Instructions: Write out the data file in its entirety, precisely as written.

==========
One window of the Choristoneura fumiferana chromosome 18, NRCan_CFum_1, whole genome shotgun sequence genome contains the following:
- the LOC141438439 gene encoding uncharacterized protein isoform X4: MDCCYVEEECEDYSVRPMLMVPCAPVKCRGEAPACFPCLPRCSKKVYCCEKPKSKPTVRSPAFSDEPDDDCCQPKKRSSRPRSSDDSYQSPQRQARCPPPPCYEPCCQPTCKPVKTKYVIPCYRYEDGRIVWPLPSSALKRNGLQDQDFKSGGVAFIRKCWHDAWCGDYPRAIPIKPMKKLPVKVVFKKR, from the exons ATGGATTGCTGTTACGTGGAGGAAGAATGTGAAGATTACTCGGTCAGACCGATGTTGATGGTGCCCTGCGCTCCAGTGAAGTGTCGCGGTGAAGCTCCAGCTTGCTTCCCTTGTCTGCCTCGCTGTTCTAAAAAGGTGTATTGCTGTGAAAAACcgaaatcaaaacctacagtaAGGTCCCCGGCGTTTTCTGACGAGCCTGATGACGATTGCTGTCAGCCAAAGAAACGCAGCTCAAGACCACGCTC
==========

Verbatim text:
One window of the Choristoneura fumiferana chromosome 18, NRCan_CFum_1, whole genome shotgun sequence genome contains the following:
- the LOC141438439 gene encoding uncharacterized protein isoform X4: MDCCYVEEECEDYSVRPMLMVPCAPVKCRGEAPACFPCLPRCSKKVYCCEKPKSKPTVRSPAFSDEPDDDCCQPKKRSSRPRSSDDSYQSPQRQARCPPPPCYEPCCQPTCKPVKTKYVIPCYRYEDGRIVWPLPSSALKRNGLQDQDFKSGGVAFIRKCWHDAWCGDYPRAIPIKPMKKLPVKVVFKKR, from the exons ATGGATTGCTGTTACGTGGAGGAAGAATGTGAAGATTACTCGGTCAGACCGATGTTGATGGTGCCCTGCGCTCCAGTGAAGTGTCGCGGTGAAGCTCCAGCTTGCTTCCCTTGTCTGCCTCGCTGTTCTAAAAAGGTGTATTGCTGTGAAAAACcgaaatcaaaacctacagtaAGGTCCCCGGCGTTTTCTGACGAGCCTGATGACGATTGCTGTCAGCCAAAGAAACGCAGCTCAAGACCACGCTC